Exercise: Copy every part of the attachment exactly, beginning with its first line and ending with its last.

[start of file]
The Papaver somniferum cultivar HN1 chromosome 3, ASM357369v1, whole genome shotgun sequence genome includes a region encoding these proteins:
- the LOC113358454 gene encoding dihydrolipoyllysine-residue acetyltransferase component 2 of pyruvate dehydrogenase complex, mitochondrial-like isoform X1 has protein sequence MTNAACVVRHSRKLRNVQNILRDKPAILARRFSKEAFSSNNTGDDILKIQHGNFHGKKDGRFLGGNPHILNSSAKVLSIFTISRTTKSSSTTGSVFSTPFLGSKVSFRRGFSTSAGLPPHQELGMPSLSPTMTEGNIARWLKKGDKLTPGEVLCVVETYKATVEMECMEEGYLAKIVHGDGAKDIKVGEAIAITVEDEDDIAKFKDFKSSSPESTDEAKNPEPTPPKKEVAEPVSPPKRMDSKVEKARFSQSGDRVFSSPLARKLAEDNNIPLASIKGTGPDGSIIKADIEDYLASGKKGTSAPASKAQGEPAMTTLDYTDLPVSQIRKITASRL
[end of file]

The Papaver somniferum cultivar HN1 chromosome 3, ASM357369v1, whole genome shotgun sequence genome includes a region encoding these proteins:
- the LOC113358454 gene encoding dihydrolipoyllysine-residue acetyltransferase component 2 of pyruvate dehydrogenase complex, mitochondrial-like isoform X1 has protein sequence MTNAACVVRHSRKLRNVQNILRDKPAILARRFSKEAFSSNNTGDDILKIQHGNFHGKKDGRFLGGNPHILNSSAKVLSIFTISRTTKSSSTTGSVFSTPFLGSKVSFRRGFSTSAGLPPHQELGMPSLSPTMTEGNIARWLKKGDKLTPGEVLCVVETYKATVEMECMEEGYLAKIVHGDGAKDIKVGEAIAITVEDEDDIAKFKDFKSSSPESTDEAKNPEPTPPKKEVAEPVSPPKRMDSKVEKARFSQSGDRVFSSPLARKLAEDNNIPLASIKGTGPDGSIIKADIEDYLASGKKGTSAPASKAQGEPAMTTLDYTDLPVSQIRKITASRL